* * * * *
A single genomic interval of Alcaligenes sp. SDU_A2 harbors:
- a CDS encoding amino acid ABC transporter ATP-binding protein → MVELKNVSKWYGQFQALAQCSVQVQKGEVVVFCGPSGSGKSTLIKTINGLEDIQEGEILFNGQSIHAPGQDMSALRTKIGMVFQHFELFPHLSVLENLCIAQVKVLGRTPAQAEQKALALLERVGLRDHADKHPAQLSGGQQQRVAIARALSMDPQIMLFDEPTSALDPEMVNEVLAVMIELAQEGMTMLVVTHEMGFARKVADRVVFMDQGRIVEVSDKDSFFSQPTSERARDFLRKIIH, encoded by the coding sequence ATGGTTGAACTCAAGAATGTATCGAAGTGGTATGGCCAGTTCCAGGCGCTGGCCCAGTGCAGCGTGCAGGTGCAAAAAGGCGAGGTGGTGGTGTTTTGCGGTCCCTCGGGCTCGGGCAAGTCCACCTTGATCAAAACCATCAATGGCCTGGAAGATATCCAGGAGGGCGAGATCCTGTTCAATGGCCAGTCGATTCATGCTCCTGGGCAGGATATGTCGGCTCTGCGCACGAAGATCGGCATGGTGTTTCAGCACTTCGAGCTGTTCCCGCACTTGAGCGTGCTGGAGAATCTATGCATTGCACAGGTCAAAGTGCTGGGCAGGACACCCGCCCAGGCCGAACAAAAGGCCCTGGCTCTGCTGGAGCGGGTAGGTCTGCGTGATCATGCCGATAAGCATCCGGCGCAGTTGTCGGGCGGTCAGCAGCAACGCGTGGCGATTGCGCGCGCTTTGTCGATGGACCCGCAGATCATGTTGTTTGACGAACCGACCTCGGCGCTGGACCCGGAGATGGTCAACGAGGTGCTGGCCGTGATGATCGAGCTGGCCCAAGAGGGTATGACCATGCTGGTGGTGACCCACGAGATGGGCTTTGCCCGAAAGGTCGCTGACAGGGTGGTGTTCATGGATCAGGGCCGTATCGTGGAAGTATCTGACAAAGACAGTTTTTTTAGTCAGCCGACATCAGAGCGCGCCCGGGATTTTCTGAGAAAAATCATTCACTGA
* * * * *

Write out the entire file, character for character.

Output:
A single genomic interval of Alcaligenes sp. SDU_A2 harbors:
- a CDS encoding amino acid ABC transporter ATP-binding protein → MVELKNVSKWYGQFQALAQCSVQVQKGEVVVFCGPSGSGKSTLIKTINGLEDIQEGEILFNGQSIHAPGQDMSALRTKIGMVFQHFELFPHLSVLENLCIAQVKVLGRTPAQAEQKALALLERVGLRDHADKHPAQLSGGQQQRVAIARALSMDPQIMLFDEPTSALDPEMVNEVLAVMIELAQEGMTMLVVTHEMGFARKVADRVVFMDQGRIVEVSDKDSFFSQPTSERARDFLRKIIH, encoded by the coding sequence ATGGTTGAACTCAAGAATGTATCGAAGTGGTATGGCCAGTTCCAGGCGCTGGCCCAGTGCAGCGTGCAGGTGCAAAAAGGCGAGGTGGTGGTGTTTTGCGGTCCCTCGGGCTCGGGCAAGTCCACCTTGATCAAAACCATCAATGGCCTGGAAGATATCCAGGAGGGCGAGATCCTGTTCAATGGCCAGTCGATTCATGCTCCTGGGCAGGATATGTCGGCTCTGCGCACGAAGATCGGCATGGTGTTTCAGCACTTCGAGCTGTTCCCGCACTTGAGCGTGCTGGAGAATCTATGCATTGCACAGGTCAAAGTGCTGGGCAGGACACCCGCCCAGGCCGAACAAAAGGCCCTGGCTCTGCTGGAGCGGGTAGGTCTGCGTGATCATGCCGATAAGCATCCGGCGCAGTTGTCGGGCGGTCAGCAGCAACGCGTGGCGATTGCGCGCGCTTTGTCGATGGACCCGCAGATCATGTTGTTTGACGAACCGACCTCGGCGCTGGACCCGGAGATGGTCAACGAGGTGCTGGCCGTGATGATCGAGCTGGCCCAAGAGGGTATGACCATGCTGGTGGTGACCCACGAGATGGGCTTTGCCCGAAAGGTCGCTGACAGGGTGGTGTTCATGGATCAGGGCCGTATCGTGGAAGTATCTGACAAAGACAGTTTTTTTAGTCAGCCGACATCAGAGCGCGCCCGGGATTTTCTGAGAAAAATCATTCACTGA